Getting Involved in the Writing Community

Cold Outside by the Italian Voice, Flickr

Cold Outside by Italian Voice, Flickr

This article was written in 2010 and was updated in January, 2016. It covers the following:

  • My experience with the local Vancouver writing community
  • How online critiquing works
  • Pros of online critiquing
  • Cons of online critiquing
  • Tips for using an online critique group successfully

In October of 2010, I volunteered at two writing and reading festivals, the ViWF and the SiWC and they were very valuable and enjoyable experiences for me.   I met a lot of writers, local and international, and I even had the chance to have conversations and learn from several successful authors. Continue reading

How to solve plot problems with a simple technique

In this article, you’ll learn a simple, yet powerful technique to solve all of your plot problems. If you’ve come here from Wattpad, you probably just want the Solving Plot Problems Template that you can use for your own plot problem today.

Especially in science fiction and fantasy, or in any longer story with a large amount of elements or characters that you need to keep track of, there are the inevitable plot problems that can really stump us writers.

plot problems

Writer’s Block by Jonno Witts on Flickr

I’m sure you’ve experienced it…. “If Character X does this, then that will affect Character Y in this way, which doesn’t work because people in World Z don’t do that kind of thing. But if Character X doesn’t do that, then how does she do it?”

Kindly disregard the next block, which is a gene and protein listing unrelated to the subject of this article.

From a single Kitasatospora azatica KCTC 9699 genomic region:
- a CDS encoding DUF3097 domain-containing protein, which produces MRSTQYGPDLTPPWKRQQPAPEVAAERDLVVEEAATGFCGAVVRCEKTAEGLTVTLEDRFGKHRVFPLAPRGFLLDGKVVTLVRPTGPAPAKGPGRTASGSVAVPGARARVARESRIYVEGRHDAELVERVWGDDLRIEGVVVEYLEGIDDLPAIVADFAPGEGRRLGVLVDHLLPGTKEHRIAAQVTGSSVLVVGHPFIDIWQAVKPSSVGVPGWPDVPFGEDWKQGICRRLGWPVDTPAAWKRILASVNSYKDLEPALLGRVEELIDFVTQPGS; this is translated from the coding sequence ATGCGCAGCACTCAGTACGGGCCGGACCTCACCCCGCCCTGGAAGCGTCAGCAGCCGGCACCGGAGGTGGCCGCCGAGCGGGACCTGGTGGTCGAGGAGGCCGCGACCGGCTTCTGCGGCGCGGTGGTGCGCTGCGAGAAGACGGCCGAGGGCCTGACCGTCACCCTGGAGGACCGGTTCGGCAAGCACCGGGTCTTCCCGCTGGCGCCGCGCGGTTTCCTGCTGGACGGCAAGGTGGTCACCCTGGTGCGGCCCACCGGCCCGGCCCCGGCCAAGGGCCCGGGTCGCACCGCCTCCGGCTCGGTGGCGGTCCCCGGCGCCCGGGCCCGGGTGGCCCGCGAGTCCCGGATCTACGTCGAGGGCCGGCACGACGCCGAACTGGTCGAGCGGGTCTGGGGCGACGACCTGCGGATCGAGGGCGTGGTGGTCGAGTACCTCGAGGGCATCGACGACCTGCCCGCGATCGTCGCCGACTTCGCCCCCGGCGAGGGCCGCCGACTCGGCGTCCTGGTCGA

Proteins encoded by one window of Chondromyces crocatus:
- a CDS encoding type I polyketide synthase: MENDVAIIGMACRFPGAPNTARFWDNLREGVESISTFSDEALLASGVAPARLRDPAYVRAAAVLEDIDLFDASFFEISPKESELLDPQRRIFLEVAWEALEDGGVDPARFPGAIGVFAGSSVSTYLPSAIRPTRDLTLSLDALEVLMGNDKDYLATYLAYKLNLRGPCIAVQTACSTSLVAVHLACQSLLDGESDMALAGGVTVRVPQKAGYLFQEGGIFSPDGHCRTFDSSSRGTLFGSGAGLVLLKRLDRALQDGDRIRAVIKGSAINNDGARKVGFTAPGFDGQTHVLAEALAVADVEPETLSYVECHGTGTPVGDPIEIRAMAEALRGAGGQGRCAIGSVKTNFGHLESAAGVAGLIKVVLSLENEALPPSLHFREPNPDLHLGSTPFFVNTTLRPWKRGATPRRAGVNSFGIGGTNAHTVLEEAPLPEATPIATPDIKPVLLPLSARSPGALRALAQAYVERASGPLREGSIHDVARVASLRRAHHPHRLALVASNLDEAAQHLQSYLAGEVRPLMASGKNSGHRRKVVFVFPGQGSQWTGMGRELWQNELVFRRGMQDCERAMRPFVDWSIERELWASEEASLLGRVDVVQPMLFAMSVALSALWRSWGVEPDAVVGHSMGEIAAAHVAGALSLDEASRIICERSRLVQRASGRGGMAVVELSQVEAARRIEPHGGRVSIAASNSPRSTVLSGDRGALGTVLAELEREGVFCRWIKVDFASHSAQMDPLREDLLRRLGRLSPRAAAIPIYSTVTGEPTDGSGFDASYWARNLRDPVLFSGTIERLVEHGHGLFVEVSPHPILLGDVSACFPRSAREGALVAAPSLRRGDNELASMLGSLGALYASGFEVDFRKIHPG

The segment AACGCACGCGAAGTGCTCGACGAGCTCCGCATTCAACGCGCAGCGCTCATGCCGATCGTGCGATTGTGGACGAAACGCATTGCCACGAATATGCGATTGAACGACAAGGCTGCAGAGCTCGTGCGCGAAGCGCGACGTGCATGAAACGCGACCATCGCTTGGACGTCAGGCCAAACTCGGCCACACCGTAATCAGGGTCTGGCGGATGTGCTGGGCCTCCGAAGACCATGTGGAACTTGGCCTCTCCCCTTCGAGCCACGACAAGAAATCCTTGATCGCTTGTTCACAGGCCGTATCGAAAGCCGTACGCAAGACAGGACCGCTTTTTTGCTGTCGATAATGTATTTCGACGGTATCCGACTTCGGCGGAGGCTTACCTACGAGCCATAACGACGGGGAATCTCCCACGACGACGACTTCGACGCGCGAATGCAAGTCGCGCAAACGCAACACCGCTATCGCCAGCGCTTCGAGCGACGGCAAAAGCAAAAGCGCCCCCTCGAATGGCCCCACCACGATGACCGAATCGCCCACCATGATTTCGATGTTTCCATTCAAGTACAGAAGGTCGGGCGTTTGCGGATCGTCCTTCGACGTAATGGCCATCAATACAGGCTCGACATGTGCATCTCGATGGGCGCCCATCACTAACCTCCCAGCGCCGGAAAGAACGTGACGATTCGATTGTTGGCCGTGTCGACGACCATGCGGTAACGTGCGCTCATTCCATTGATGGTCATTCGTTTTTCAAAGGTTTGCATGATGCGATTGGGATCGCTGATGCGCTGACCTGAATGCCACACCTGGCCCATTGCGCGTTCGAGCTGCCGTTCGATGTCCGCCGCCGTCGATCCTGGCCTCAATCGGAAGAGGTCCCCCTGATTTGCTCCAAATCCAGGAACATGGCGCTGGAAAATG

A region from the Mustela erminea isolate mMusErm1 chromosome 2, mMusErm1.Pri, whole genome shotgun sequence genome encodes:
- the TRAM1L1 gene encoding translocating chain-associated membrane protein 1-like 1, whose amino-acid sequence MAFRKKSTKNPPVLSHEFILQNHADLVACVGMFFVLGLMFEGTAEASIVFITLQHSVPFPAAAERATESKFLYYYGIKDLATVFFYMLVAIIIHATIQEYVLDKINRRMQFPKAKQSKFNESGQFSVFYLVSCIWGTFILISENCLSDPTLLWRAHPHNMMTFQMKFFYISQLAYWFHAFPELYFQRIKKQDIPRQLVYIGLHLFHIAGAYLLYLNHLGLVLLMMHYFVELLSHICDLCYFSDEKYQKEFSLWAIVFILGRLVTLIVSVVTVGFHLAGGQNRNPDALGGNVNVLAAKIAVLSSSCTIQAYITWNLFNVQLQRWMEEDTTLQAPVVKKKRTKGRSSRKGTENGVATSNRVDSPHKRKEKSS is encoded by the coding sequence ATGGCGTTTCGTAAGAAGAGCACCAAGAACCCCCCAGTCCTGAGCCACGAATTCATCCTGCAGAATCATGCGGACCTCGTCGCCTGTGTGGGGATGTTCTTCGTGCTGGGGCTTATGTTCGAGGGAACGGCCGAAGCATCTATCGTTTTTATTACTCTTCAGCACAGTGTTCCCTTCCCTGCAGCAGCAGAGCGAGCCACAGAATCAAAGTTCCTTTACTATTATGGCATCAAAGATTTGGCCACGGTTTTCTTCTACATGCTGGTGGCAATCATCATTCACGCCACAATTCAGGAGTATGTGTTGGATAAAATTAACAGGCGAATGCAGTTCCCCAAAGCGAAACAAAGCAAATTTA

I found while writing my first novel (an epic science fiction spanning multiple generations with 5 main characters) that these kind of plot problems could be so severe and intimidating that I often gave up working on my novel for weeks, months or years at a time. I would wait for the answers to “hit” me like bolts of magical inspiration lightening. Sometimes they did hit me — sometimes in the strangest places, like in the shower, or driving my car, or just after waking up. But often they didn’t hit me and I was left with plot problems that felt like I’d never be able to solve. EVER.

Then I discovered this technique, which I’m about to show you. And now, whenever I run into a plot problem, I sit down and use it and it ALWAYS works. It’s simple and will take you less than 30 minutes to learn how to use for your own story. Continue reading

Plot Design & Story Structure: Joseph Campbell vs Christopher Vogler

Joseph Campbell's Hero Cycle

Joseph Campbell’s Hero Cycle

In this article, I will discuss my process for developing plot and share  the incredible tools that I discovered to examine, critique and improve the plot of my novel. You might also want to download this Campbell & Vogler Plot Design Worksheet that will help you design your plot by examining if and how your story follows the hero’s journey.

Joseph Campbell and Christopher Vogler

The two writer’s classics, Joseph Campbell’s Hero with a Thousand Faces, and Christopher Vogler’s The Writer’s Journey, cover the various elements of plot and storytelling from two different perspectives. Campbell was an expert in comparative mythology. He looked at stories from around the world and found common themes and plots, and went on to develop theories to describe his discoveries. His views were based largely on inductive reasoning, and his writing is very academic and difficult to access for the average reader. Vogler, on the other hand, is a Hollywood script-writer. His work is based largely on the work of Campbell, although he altered it to fit the standard methods used in Hollywood movies and scriptwriting. His views are suppositions, or educated guesses, about what makes a (Hollywood) story successful, and his writing is very accessible for the average reader.